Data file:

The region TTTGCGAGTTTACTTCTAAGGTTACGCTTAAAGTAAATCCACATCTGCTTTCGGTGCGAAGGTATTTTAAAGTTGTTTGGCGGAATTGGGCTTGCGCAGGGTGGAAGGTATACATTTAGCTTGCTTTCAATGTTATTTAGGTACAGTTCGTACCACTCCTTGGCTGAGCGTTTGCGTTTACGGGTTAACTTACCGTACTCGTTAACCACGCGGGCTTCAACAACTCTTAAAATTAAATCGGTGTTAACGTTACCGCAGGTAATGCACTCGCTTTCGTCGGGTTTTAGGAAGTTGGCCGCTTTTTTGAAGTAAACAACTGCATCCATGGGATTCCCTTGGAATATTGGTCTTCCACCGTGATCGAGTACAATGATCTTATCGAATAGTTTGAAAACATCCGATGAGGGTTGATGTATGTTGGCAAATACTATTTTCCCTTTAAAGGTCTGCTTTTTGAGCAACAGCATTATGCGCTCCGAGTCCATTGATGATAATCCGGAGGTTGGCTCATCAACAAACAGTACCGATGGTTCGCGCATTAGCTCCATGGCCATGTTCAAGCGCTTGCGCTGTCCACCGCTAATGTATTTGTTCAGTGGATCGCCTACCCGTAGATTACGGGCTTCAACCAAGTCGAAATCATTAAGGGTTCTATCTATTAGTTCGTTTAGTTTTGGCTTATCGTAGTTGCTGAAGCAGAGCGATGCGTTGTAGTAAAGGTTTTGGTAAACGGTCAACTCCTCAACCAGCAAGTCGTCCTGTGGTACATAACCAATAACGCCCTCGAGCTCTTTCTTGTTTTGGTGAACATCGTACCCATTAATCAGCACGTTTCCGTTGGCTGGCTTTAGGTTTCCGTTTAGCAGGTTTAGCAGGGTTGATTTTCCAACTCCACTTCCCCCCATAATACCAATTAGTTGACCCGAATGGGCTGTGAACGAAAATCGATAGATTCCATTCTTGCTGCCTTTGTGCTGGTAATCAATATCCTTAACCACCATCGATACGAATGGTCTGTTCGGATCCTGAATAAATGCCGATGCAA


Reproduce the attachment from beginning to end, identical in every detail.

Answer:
The region TTTGCGAGTTTACTTCTAAGGTTACGCTTAAAGTAAATCCACATCTGCTTTCGGTGCGAAGGTATTTTAAAGTTGTTTGGCGGAATTGGGCTTGCGCAGGGTGGAAGGTATACATTTAGCTTGCTTTCAATGTTATTTAGGTACAGTTCGTACCACTCCTTGGCTGAGCGTTTGCGTTTACGGGTTAACTTACCGTACTCGTTAACCACGCGGGCTTCAACAACTCTTAAAATTAAATCGGTGTTAACGTTACCGCAGGTAATGCACTCGCTTTCGTCGGGTTTTAGGAAGTTGGCCGCTTTTTTGAAGTAAACAACTGCATCCATGGGATTCCCTTGGAATATTGGTCTTCCACCGTGATCGAGTACAATGATCTTATCGAATAGTTTGAAAACATCCGATGAGGGTTGATGTATGTTGGCAAATACTATTTTCCCTTTAAAGGTCTGCTTTTTGAGCAACAGCATTATGCGCTCCGAGTCCATTGATGATAATCCGGAGGTTGGCTCATCAACAAACAGTACCGATGGTTCGCGCATTAGCTCCATGGCCATGTTCAAGCGCTTGCGCTGTCCACCGCTAATGTATTTGTTCAGTGGATCGCCTACCCGTAGATTACGGGCTTCAACCAAGTCGAAATCATTAAGGGTTCTATCTATTAGTTCGTTTAGTTTTGGCTTATCGTAGTTGCTGAAGCAGAGCGATGCGTTGTAGTAAAGGTTTTGGTAAACGGTCAACTCCTCAACCAGCAAGTCGTCCTGTGGTACATAACCAATAACGCCCTCGAGCTCTTTCTTGTTTTGGTGAACATCGTACCCATTAATCAGCACGTTTCCGTTGGCTGGCTTTAGGTTTCCGTTTAGCAGGTTTAGCAGGGTTGATTTTCCAACTCCACTTCCCCCCATAATACCAATTAGTTGACCCGAATGGGCTGTGAACGAAAATCGATAGATTCCATTCTTGCTGCCTTTGTGCTGGTAATCAATATCCTTAACCACCATCGATACGAATGGTCTGTTCGGATCCTGAATAAATGCCGATGCAA